Last week, we looked at what’s in my bag when I was using the Alpa Focus Stacking System on loan. Today, I discuss how the system is used.
Using the Alpa Focus Stacking System for watch photography
The Alpa Focus Stacking System is first assembled as shown below by connecting the various components to each other. The flash trigger fires off two Profoto strobes which provide the flash lighting to the cube which serves as a portable soft box where the watch is placed.
Set up in this configuration, I put the back in Live View mode to see the subject on the rear screen. The Phase One IQ3 100 features a CMOS sensor, and has the ability to zoom in to 100% for critical focus. I can also tether the back to my MacBook, but I did not do so. The Novoflex control unit is set to Bellows Mode, and the parameters chosen for the focus stacking.
I start by moving the rear standard of the bellows unit where the FPS and digital back is mounted to the near position where I want to be in sharp focus. I can use the zoom function to see this at 100%. This position is then saved into memory on the Castel-Micro control unit.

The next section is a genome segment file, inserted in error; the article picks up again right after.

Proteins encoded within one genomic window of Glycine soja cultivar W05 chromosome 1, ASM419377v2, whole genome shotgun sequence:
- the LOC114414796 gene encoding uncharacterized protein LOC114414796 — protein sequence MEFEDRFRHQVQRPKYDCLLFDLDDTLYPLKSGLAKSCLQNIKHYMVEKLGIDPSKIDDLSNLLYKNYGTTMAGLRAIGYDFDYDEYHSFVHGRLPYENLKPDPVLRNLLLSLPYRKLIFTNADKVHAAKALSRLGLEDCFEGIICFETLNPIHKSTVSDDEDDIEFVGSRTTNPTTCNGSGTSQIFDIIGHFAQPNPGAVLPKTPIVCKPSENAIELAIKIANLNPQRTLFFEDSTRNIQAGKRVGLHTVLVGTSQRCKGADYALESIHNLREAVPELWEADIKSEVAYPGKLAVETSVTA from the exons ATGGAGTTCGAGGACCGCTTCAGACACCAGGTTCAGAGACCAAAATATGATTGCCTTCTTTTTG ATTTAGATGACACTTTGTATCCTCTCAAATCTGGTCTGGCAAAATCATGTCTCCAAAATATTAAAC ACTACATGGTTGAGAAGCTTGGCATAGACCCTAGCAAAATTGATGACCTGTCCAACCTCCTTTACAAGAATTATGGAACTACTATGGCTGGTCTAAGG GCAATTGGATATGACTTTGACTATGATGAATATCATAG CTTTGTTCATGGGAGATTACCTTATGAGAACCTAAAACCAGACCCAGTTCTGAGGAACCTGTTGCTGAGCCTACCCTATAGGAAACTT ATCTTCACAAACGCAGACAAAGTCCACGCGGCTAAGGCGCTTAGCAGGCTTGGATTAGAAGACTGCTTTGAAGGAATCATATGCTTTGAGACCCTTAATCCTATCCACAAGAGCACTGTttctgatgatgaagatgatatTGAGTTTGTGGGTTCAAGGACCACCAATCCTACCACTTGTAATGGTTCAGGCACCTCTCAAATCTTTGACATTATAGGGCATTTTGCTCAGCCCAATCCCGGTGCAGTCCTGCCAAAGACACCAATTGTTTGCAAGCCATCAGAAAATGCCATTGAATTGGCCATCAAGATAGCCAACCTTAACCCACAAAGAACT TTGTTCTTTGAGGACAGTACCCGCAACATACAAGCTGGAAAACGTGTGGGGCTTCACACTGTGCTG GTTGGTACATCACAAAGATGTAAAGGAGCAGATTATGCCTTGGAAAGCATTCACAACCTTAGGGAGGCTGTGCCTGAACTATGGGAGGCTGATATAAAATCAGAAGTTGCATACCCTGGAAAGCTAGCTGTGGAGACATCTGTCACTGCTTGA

The bellows is then moved to the far position where I want sharp focus, and saved. I then chose the number of steps needed from the position of near focus to the position of far focus. For the A. Lange & Söhne Datograph pictured, I chose 13 frames. The system does not offer a calculation based on the aperture chosen, the near and far points and an assumption of the circle of confusion to suggest the number of frames needed to cover the image. So this selection is manual, and based on user experience. That too is saved.
The control unit further allows a time delay between frames so that it can allow for the strobes to recharge as necessary. For my Profoto system, this is not essential, especially af f/5.6 where the strobe is set at 1/8 power, it is ready to discharge immediately after each flash. Then the Novoflex controller is set to begin the stack execution, and it automatically executes the number of frames chosen by moving the lens in equal steps from near to far focus. It is also possible to reverse the stack from far to near as desired.
After the frames are made, the raw images are processed in Capture One, and exported as full sized jpegs. These are then fed into the Helicon Focus software which generates the focused-stacked image. The stacked-image is ready for further processing in Photoshop to create the desired image.